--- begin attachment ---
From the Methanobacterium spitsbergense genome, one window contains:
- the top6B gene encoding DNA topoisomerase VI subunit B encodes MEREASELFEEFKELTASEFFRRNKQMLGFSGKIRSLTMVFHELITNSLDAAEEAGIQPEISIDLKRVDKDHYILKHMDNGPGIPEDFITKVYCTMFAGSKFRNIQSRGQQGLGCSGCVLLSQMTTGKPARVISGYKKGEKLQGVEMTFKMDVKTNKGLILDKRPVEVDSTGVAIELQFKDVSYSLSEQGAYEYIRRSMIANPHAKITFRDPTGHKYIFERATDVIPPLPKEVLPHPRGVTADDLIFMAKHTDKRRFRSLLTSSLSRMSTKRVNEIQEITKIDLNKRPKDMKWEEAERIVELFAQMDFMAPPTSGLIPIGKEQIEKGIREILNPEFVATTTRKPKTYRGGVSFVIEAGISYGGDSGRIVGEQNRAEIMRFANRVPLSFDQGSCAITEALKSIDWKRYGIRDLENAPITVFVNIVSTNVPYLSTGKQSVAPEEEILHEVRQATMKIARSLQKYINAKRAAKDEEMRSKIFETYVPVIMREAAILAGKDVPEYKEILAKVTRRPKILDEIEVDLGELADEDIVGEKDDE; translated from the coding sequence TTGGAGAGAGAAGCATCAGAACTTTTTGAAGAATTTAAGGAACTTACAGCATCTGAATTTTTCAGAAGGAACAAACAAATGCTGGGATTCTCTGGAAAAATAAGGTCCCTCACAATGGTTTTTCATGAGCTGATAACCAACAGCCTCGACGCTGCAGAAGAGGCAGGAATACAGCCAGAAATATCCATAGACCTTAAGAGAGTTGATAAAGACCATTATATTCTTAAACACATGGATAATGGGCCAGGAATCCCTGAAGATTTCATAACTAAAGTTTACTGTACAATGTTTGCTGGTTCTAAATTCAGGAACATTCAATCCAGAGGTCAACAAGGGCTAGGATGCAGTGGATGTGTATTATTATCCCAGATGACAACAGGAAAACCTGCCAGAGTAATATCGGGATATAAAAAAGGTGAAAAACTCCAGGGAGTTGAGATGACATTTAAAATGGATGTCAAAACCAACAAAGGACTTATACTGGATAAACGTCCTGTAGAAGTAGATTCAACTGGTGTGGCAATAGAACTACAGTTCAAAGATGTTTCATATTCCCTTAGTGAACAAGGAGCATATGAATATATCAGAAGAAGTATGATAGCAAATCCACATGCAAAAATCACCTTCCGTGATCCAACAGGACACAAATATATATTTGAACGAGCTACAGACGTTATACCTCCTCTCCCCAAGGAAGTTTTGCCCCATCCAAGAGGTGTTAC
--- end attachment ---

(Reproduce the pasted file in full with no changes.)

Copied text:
From the Methanobacterium spitsbergense genome, one window contains:
- the top6B gene encoding DNA topoisomerase VI subunit B encodes MEREASELFEEFKELTASEFFRRNKQMLGFSGKIRSLTMVFHELITNSLDAAEEAGIQPEISIDLKRVDKDHYILKHMDNGPGIPEDFITKVYCTMFAGSKFRNIQSRGQQGLGCSGCVLLSQMTTGKPARVISGYKKGEKLQGVEMTFKMDVKTNKGLILDKRPVEVDSTGVAIELQFKDVSYSLSEQGAYEYIRRSMIANPHAKITFRDPTGHKYIFERATDVIPPLPKEVLPHPRGVTADDLIFMAKHTDKRRFRSLLTSSLSRMSTKRVNEIQEITKIDLNKRPKDMKWEEAERIVELFAQMDFMAPPTSGLIPIGKEQIEKGIREILNPEFVATTTRKPKTYRGGVSFVIEAGISYGGDSGRIVGEQNRAEIMRFANRVPLSFDQGSCAITEALKSIDWKRYGIRDLENAPITVFVNIVSTNVPYLSTGKQSVAPEEEILHEVRQATMKIARSLQKYINAKRAAKDEEMRSKIFETYVPVIMREAAILAGKDVPEYKEILAKVTRRPKILDEIEVDLGELADEDIVGEKDDE; translated from the coding sequence TTGGAGAGAGAAGCATCAGAACTTTTTGAAGAATTTAAGGAACTTACAGCATCTGAATTTTTCAGAAGGAACAAACAAATGCTGGGATTCTCTGGAAAAATAAGGTCCCTCACAATGGTTTTTCATGAGCTGATAACCAACAGCCTCGACGCTGCAGAAGAGGCAGGAATACAGCCAGAAATATCCATAGACCTTAAGAGAGTTGATAAAGACCATTATATTCTTAAACACATGGATAATGGGCCAGGAATCCCTGAAGATTTCATAACTAAAGTTTACTGTACAATGTTTGCTGGTTCTAAATTCAGGAACATTCAATCCAGAGGTCAACAAGGGCTAGGATGCAGTGGATGTGTATTATTATCCCAGATGACAACAGGAAAACCTGCCAGAGTAATATCGGGATATAAAAAAGGTGAAAAACTCCAGGGAGTTGAGATGACATTTAAAATGGATGTCAAAACCAACAAAGGACTTATACTGGATAAACGTCCTGTAGAAGTAGATTCAACTGGTGTGGCAATAGAACTACAGTTCAAAGATGTTTCATATTCCCTTAGTGAACAAGGAGCATATGAATATATCAGAAGAAGTATGATAGCAAATCCACATGCAAAAATCACCTTCCGTGATCCAACAGGACACAAATATATATTTGAACGAGCTACAGACGTTATACCTCCTCTCCCCAAGGAAGTTTTGCCCCATCCAAGAGGTGTTAC